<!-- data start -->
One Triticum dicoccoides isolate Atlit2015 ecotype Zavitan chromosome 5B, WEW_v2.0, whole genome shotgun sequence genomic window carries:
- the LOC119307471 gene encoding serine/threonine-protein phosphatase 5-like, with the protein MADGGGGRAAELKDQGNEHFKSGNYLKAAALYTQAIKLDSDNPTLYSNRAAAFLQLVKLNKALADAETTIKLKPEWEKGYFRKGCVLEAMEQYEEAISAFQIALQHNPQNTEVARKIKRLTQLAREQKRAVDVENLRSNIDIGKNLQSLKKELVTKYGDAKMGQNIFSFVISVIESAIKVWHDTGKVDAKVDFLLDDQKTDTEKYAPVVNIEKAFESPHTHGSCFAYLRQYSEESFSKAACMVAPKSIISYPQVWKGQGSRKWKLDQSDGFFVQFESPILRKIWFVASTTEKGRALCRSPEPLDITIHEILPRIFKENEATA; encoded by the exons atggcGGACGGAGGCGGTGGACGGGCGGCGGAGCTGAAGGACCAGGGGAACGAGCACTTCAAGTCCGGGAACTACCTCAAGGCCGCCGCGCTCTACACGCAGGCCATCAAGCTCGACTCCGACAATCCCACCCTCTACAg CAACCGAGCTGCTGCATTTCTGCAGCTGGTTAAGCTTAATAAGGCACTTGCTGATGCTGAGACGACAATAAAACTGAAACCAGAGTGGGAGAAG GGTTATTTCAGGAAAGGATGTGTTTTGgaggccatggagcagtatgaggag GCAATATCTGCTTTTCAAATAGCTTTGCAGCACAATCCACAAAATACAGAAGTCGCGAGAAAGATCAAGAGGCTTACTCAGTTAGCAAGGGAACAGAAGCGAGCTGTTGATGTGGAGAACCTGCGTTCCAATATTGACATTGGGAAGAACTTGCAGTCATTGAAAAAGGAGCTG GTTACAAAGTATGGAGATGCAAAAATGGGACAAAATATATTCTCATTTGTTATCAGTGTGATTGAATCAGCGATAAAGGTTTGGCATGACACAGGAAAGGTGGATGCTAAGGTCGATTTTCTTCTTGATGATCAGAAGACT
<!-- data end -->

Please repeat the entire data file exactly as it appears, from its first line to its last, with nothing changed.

One Triticum dicoccoides isolate Atlit2015 ecotype Zavitan chromosome 5B, WEW_v2.0, whole genome shotgun sequence genomic window carries:
- the LOC119307471 gene encoding serine/threonine-protein phosphatase 5-like, with the protein MADGGGGRAAELKDQGNEHFKSGNYLKAAALYTQAIKLDSDNPTLYSNRAAAFLQLVKLNKALADAETTIKLKPEWEKGYFRKGCVLEAMEQYEEAISAFQIALQHNPQNTEVARKIKRLTQLAREQKRAVDVENLRSNIDIGKNLQSLKKELVTKYGDAKMGQNIFSFVISVIESAIKVWHDTGKVDAKVDFLLDDQKTDTEKYAPVVNIEKAFESPHTHGSCFAYLRQYSEESFSKAACMVAPKSIISYPQVWKGQGSRKWKLDQSDGFFVQFESPILRKIWFVASTTEKGRALCRSPEPLDITIHEILPRIFKENEATA; encoded by the exons atggcGGACGGAGGCGGTGGACGGGCGGCGGAGCTGAAGGACCAGGGGAACGAGCACTTCAAGTCCGGGAACTACCTCAAGGCCGCCGCGCTCTACACGCAGGCCATCAAGCTCGACTCCGACAATCCCACCCTCTACAg CAACCGAGCTGCTGCATTTCTGCAGCTGGTTAAGCTTAATAAGGCACTTGCTGATGCTGAGACGACAATAAAACTGAAACCAGAGTGGGAGAAG GGTTATTTCAGGAAAGGATGTGTTTTGgaggccatggagcagtatgaggag GCAATATCTGCTTTTCAAATAGCTTTGCAGCACAATCCACAAAATACAGAAGTCGCGAGAAAGATCAAGAGGCTTACTCAGTTAGCAAGGGAACAGAAGCGAGCTGTTGATGTGGAGAACCTGCGTTCCAATATTGACATTGGGAAGAACTTGCAGTCATTGAAAAAGGAGCTG GTTACAAAGTATGGAGATGCAAAAATGGGACAAAATATATTCTCATTTGTTATCAGTGTGATTGAATCAGCGATAAAGGTTTGGCATGACACAGGAAAGGTGGATGCTAAGGTCGATTTTCTTCTTGATGATCAGAAGACT